The tunable inter-stage matching circuit and PA module described herein may be implemented on an IC, an analog IC, an RFIC, a mixed-signal IC, an ASIC, a printed circuit board (PCB), an electronic device, etc. The tunable inter-stage matching circuit and PA module may also be fabricated with various IC process technologies such as CMOS, NMOS, PMOS, bipolar junction transistor (BJT), bipolar-CMOS (BiCMOS), silicon germanium (SiGe), gallium arsenide (GaAs), etc.

An apparatus implementing the tunable inter-stage matching circuit and PA module described herein may be a stand-alone device or may be part of a larger device. A device may be (i) a stand-alone IC, (ii) a set of one or more ICs that may include memory ICs for storing data and/or instructions, (iii) an RFIC such as an RF receiver (RFR) or an RF transmitter/receiver (RTR), (iv) an ASIC, (v) a module that may be embedded within other devices, (vi) a receiver, cellular phone, wireless device, handset, or mobile unit, (vii) etc.

In one or more exemplary designs, the functions described may be implemented in hardware, software, firmware, or any combination thereof. If implemented in software, the functions may be stored on or transmitted over as one or more instructions or code on a computer-readable medium. Computer-readable media includes both computer storage media and communication media including any medium that facilitates transfer of a computer program from one place to another. A storage media may be any available media that can be accessed by a computer. By way of example, and not limitation, such computer-readable media can comprise RAM, ROM, EEPROM, CD-ROM or other optical disk storage, magnetic disk storage or other magnetic storage devices, or any other medium that can be used to carry or store desired program code in the form of instructions or data structures and that can be accessed by a computer. Also, any connection is properly termed a computer-readable medium. For example, if the software is transmitted from a website, server, or other remote source using a coaxial cable, fiber optic cable, twisted pair, digital subscriber line (DSL), or wireless technologies such as infrared, radio, and microwave, then the coaxial cable, fiber optic cable, twisted pair, DSL, or wireless technologies such as infrared, radio, and microwave are included in the definition of medium. Disk and disc, as used herein, includes compact disc (CD), laser disc, optical disc, digital versatile disc (DVD), floppy disk and blu-ray disc where disks usually reproduce data magnetically, while discs reproduce data optically with lasers. Combinations of the above should also be included within the scope of computer-readable media.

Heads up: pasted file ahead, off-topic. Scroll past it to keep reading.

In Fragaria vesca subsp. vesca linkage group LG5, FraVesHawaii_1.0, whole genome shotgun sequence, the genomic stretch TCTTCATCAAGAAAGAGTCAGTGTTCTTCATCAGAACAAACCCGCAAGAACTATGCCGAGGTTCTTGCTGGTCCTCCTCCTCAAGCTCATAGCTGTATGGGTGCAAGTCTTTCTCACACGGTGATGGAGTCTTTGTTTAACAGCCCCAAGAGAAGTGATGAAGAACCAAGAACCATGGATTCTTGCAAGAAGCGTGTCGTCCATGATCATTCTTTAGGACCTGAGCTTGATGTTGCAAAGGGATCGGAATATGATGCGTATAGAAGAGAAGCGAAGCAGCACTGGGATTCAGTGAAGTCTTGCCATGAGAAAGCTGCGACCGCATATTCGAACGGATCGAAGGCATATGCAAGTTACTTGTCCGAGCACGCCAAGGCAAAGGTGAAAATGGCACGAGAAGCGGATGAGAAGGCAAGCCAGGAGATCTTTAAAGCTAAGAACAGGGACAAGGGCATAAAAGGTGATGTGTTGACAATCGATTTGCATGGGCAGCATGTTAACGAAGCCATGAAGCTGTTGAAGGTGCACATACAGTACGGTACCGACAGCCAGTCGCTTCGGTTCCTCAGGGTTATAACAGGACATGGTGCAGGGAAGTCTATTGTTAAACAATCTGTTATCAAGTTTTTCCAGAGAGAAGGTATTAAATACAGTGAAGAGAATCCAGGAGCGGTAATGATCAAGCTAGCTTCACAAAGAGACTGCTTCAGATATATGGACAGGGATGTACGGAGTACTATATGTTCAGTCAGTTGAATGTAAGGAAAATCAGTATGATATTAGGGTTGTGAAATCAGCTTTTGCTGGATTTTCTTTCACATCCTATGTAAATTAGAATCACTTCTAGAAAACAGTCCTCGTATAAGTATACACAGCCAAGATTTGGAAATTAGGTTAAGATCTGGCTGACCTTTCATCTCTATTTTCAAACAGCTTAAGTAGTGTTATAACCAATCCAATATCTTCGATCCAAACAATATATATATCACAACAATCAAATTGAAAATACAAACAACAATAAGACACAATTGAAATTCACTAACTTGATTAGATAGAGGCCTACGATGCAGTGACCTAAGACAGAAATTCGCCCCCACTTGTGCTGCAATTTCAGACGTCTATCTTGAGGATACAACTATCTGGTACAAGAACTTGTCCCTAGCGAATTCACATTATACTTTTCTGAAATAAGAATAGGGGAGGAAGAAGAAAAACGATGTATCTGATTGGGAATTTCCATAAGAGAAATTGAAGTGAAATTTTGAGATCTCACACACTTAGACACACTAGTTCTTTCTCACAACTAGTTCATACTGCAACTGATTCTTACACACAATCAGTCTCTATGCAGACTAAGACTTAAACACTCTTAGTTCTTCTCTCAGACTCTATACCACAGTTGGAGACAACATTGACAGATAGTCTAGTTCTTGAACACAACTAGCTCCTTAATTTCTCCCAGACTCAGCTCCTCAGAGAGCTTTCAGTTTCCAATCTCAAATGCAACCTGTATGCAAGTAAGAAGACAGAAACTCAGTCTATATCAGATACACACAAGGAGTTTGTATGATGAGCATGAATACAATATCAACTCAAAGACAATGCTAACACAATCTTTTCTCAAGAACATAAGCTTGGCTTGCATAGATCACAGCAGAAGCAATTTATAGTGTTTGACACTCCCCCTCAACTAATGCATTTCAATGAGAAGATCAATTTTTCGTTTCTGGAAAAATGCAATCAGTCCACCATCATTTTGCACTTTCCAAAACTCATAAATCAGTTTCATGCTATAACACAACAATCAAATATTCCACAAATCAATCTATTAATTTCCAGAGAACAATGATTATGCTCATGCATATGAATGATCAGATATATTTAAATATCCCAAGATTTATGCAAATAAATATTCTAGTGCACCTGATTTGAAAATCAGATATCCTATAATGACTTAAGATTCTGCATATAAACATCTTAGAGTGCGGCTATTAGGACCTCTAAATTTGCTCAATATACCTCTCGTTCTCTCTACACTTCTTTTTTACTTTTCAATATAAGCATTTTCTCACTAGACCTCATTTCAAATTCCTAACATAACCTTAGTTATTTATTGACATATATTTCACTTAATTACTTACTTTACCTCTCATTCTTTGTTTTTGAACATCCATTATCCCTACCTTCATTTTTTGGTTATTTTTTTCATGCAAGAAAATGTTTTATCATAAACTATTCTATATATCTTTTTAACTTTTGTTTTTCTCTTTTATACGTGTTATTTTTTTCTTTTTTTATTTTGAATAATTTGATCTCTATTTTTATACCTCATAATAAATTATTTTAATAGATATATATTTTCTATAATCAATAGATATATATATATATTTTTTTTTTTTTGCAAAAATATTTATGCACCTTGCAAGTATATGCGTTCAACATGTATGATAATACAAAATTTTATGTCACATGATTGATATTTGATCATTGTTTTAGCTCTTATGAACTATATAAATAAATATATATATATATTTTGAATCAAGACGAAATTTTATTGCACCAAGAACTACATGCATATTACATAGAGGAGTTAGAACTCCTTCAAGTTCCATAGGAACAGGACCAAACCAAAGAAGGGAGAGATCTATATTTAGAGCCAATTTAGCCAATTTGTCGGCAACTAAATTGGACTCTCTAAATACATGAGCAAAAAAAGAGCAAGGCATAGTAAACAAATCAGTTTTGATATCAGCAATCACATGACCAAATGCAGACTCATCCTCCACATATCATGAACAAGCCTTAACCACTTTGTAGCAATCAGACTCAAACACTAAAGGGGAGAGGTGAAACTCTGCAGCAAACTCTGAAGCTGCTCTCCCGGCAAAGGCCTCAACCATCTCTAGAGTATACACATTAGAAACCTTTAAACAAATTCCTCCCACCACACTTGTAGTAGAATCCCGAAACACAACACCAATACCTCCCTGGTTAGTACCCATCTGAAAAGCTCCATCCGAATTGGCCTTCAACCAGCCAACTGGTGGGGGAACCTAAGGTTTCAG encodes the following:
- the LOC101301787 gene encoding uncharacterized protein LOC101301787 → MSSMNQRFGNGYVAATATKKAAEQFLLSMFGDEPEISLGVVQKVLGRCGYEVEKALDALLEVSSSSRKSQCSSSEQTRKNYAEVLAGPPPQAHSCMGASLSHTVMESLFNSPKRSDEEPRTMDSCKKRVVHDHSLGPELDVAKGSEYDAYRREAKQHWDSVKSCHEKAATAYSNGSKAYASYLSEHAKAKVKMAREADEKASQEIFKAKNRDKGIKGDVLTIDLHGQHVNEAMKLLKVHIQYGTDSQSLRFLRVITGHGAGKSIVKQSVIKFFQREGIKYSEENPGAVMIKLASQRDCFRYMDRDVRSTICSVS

The previous description of the disclosure is provided to enable any person skilled in the art to make or use the disclosure. Various modifications to the disclosure will be readily apparent to those skilled in the art, and the generic principles defined herein may be applied to other variations without departing from the scope of the disclosure. Thus, the disclosure is not intended to be limited to the examples and designs described herein but is to be accorded the widest scope consistent with the principles and novel features disclosed herein.

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Classifications
U.S. Classification330/310, 330/302
International ClassificationH03F3/04
Cooperative ClassificationH03F1/223, H03H7/40, H03F3/193, H03F2200/318, H03F1/42
European ClassificationH03F3/00C, H03F1/42, H03F3/193, H03H7/40
Legal Events
DateCodeEventDescription
May 17, 2010ASAssignment
Owner name: QUALCOMM INCORPORATED, CALIFORNIA
Free format text: ASSIGNMENT OF ASSIGNORS INTEREST;ASSIGNORS:ZHAO, YU;NEJATI, BABAK;PLETCHER, NATHAN M;AND OTHERS;SIGNING DATES FROM 20100504 TO 20100512;REEL/FRAME:024396/0130